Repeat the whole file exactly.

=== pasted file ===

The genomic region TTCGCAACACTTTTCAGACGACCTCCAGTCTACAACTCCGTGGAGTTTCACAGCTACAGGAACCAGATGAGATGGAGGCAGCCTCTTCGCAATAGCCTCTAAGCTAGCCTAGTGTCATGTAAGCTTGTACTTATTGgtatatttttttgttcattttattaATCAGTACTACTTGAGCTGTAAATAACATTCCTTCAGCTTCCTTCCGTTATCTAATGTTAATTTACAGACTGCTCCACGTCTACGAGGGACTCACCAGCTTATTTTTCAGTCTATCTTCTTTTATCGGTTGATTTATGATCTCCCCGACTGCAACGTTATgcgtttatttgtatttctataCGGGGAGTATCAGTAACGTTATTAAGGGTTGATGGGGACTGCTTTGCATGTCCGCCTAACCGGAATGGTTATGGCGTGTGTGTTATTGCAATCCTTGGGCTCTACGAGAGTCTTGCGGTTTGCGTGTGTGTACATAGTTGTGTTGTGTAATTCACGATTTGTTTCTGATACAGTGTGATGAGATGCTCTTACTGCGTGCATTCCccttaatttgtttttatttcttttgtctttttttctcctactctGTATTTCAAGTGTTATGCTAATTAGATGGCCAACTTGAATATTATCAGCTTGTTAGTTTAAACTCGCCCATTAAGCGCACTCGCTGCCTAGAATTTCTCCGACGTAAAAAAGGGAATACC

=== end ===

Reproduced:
The genomic region TTCGCAACACTTTTCAGACGACCTCCAGTCTACAACTCCGTGGAGTTTCACAGCTACAGGAACCAGATGAGATGGAGGCAGCCTCTTCGCAATAGCCTCTAAGCTAGCCTAGTGTCATGTAAGCTTGTACTTATTGgtatatttttttgttcattttattaATCAGTACTACTTGAGCTGTAAATAACATTCCTTCAGCTTCCTTCCGTTATCTAATGTTAATTTACAGACTGCTCCACGTCTACGAGGGACTCACCAGCTTATTTTTCAGTCTATCTTCTTTTATCGGTTGATTTATGATCTCCCCGACTGCAACGTTATgcgtttatttgtatttctataCGGGGAGTATCAGTAACGTTATTAAGGGTTGATGGGGACTGCTTTGCATGTCCGCCTAACCGGAATGGTTATGGCGTGTGTGTTATTGCAATCCTTGGGCTCTACGAGAGTCTTGCGGTTTGCGTGTGTGTACATAGTTGTGTTGTGTAATTCACGATTTGTTTCTGATACAGTGTGATGAGATGCTCTTACTGCGTGCATTCCccttaatttgtttttatttcttttgtctttttttctcctactctGTATTTCAAGTGTTATGCTAATTAGATGGCCAACTTGAATATTATCAGCTTGTTAGTTTAAACTCGCCCATTAAGCGCACTCGCTGCCTAGAATTTCTCCGACGTAAAAAAGGGAATACC